Spinal Cord Cross Section

The spinal cord, which consists of the major nerve tract of vertebrates, runs down from the bottom of the brain through the passageway of the spinal column. This area is made up of all the nerve fibers that direct the reflex actions and convey the impulses that go back and forth to the brain.

When you look at the spinal cord cross section, it almost looks like a taffy candy that has a butterfly right in the middle. The gray matter that is in the central core makes up the dendrites and bodies of the neurons that make up the bundle. It is surrounded by the neuron axons or the white matter.

Spinal Cord Cross Section

Looking at a cross section of the spinal cord, you would see gray matter shaped like a butterfly surrounded by white matter. The gray matter is the core and ends up to be four projections that are known as horns. At the back are two dorsal horns and away from the back are two ventral horns. The gray matter found here consists of interneurons, neurons, and glial cells, all part of the central nervous system. If you'd like to know more, click here for cross sections of spinal cord at eight different levels.

For clearer demonstration of the spinal cord cross section, watch the video below: 

1. White Matter

The white matter has the nerve fibers that run up and down the length of the cord, they are called axons. This makes it possible for the different parts of the CNS communicate with each other. Every bundle of axons is a tract and it transmits specific information. The tracks that move upward are responsible for signals to the brain and the descending tracts send the signals from the brain to neurons throughout the body.

2. Gray Matter

In the center of the gray matter you will find the cerebrospinal fluid. The specific horns of the gray matter are responsible for different things. Each horn has different functions. The dorsal and ventral horns have the neurons that direct the skeletal muscles; the lateral horn has the cells that work the smooth muscle and supply cardiac.

3. More Spinal Cord Cross Section Facts to Know

  • ŸHow Can You Tell Dorsal from Ventral?

The gray matter of the dorsal horns is thinner than the ventral horns.The dorsal roots can be cut in the cross section and come out from the horn area. The ventral roots look like axon streaks against the white matter.

  • ŸWhat Two Things Determine the Distribution of White Matter at a Particular Level of the Spinal Cord?

The amount of ganglion cells that are peripheral and send the axons upwards to the brain, and the amount of neurons that is in the brain projecting down to a specific spinal level.

Structure and Function of Spinal Cord

You may be surprised to find out that the spinal cord in an adult comes in at about 17 1/4 inches long, is about as wide as your thumb, and is just as thin as a straw that you drink from at the base.

Protected by meninges, three layers of membrane just like those surrounding the brain; the bundle of nerves is thick and looks like jute rope that has hot dog casing around it. The nerve bundle has a cushion of cerebrospinal fluid between it and the meninges.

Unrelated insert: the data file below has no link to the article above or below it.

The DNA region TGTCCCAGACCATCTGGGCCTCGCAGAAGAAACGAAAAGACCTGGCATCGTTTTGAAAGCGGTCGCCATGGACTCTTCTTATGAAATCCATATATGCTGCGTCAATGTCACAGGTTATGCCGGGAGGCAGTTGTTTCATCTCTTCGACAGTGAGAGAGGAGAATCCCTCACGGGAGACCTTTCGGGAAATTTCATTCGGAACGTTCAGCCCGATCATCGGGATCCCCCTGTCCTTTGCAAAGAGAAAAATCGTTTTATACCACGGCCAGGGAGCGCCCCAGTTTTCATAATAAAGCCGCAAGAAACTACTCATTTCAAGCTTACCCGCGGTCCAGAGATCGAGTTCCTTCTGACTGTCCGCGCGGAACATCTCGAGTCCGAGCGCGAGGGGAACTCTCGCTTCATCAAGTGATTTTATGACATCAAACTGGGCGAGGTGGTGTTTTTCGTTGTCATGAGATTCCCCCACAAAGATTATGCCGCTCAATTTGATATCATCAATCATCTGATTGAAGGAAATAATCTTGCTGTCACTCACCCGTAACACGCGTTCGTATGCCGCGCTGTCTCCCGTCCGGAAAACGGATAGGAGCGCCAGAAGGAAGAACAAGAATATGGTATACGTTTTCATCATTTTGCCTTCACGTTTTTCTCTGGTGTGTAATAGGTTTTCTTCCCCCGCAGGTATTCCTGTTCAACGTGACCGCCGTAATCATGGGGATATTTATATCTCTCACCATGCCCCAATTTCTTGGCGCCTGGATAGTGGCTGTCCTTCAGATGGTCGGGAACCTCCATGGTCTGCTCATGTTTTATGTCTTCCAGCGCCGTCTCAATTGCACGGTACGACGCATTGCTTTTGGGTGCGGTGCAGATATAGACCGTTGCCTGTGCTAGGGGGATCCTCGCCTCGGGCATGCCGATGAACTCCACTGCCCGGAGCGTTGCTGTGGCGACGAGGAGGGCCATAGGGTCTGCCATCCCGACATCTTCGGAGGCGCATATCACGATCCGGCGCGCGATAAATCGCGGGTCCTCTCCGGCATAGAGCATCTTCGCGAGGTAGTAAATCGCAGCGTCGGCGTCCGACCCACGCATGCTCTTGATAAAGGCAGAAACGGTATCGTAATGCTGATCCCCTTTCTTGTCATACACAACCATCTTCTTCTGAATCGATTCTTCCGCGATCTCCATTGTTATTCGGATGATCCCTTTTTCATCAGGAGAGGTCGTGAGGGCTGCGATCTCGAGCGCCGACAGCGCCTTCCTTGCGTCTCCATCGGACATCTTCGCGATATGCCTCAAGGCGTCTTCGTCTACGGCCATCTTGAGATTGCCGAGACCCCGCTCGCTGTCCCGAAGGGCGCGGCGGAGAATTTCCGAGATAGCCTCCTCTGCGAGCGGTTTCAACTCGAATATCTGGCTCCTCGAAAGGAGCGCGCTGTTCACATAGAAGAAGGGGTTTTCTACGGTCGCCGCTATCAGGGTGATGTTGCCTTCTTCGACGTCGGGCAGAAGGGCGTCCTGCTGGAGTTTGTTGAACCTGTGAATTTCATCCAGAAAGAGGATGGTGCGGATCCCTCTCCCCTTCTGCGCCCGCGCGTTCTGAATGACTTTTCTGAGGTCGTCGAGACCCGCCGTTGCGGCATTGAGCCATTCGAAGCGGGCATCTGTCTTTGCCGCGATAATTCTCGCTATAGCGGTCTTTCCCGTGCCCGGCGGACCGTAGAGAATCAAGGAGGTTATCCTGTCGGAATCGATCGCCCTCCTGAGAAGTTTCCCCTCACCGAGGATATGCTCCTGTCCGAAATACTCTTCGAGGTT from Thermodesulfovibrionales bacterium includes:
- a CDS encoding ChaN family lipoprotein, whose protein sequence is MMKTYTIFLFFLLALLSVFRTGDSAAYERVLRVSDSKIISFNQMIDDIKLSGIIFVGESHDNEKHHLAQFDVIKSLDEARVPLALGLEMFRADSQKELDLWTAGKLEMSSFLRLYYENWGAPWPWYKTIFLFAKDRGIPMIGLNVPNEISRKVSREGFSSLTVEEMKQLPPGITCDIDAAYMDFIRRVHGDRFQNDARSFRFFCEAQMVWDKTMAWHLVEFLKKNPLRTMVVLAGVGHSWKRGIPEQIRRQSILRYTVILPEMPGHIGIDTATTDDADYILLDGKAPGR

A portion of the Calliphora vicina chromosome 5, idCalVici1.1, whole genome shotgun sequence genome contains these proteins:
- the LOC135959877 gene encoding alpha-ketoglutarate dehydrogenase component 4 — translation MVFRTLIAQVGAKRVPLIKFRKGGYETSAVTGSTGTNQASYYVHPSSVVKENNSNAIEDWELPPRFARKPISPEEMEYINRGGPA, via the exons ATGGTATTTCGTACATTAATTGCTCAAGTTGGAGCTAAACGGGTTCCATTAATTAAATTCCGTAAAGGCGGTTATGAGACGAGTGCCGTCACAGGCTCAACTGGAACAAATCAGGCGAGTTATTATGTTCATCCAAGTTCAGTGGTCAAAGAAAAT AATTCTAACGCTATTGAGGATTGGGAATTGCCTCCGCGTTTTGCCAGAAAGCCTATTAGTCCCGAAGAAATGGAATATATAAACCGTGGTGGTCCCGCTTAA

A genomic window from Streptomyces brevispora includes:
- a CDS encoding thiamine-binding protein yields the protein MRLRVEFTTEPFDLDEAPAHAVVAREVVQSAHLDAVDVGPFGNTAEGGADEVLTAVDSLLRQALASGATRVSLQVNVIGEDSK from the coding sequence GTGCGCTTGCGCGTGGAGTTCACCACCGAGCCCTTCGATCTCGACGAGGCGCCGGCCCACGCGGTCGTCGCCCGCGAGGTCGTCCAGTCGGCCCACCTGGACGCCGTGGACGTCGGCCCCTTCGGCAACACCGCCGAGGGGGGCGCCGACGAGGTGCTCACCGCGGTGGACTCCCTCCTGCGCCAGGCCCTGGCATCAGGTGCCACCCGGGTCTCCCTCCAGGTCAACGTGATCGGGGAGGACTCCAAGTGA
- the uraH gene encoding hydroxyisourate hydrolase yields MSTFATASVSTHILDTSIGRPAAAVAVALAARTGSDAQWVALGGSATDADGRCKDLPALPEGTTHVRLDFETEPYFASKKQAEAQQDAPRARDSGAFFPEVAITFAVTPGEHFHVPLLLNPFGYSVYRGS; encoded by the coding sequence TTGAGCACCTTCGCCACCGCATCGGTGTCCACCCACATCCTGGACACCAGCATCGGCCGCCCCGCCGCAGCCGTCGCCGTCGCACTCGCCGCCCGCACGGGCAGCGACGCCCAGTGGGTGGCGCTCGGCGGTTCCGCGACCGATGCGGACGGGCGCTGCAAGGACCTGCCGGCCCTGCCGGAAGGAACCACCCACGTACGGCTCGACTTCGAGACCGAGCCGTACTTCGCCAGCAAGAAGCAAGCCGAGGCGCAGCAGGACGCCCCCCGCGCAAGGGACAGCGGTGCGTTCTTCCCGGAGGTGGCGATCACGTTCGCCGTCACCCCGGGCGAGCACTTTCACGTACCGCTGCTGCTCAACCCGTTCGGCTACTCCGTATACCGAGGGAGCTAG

The end of the spinal cord is called the cauda equine because it looks like a horse’s tail with its cascade of nerves.

The Structure

Exiting through a big hole at the bottom of the skull, the spinal cord is covered by the vertebral column that protects it. The spinal nerves come out from the spaces between the bony arches in pairs. They are named for the area of the vertebral column from which they come. These areas include:

  • Cervical or neck
  • Thoracic or chest
  • Lumbar or abdomen
  • Sacral or pelvis
  • Coccygeal or tailbone

Interesting enough, the spinal cord takes up around 2/3 of the vertebral canal where it rests. And that is because the vertebral column grows at a rate that is much faster than the spinal cord do,thus the cord will take up less and less room as the person grows. At this rate, the spinal cord will only extend up to the first lumbar vertebrae by the time a person reaches adulthood.

What Is the Spinal Cord Responsible For?

Basically the spinal cord is responsible for:

  • ŸThe electrical communication between the various parts of the body and the brain. The spinal cord runs through several different levels of the trunkmaking it easier to communicate as the electrical signals are conducted through the cord.
  • ŸWalking, also referred to as locomotion. We take the simple act of walking for granted when it is really a series of commands sent to the leg groups telling them when to lift up and when to drop down. The signals go to the neurons who work the signals to the legs causing them to contract or extend. The movements continue back and forth repeatedly creating the act of walking.
  • ŸReflexes are involuntary responses that go from the brain to the spinal cord to the nerves that make up the peripheral nervous system.

Here's is a video explaining clearly about the spinal cord: 

 
 
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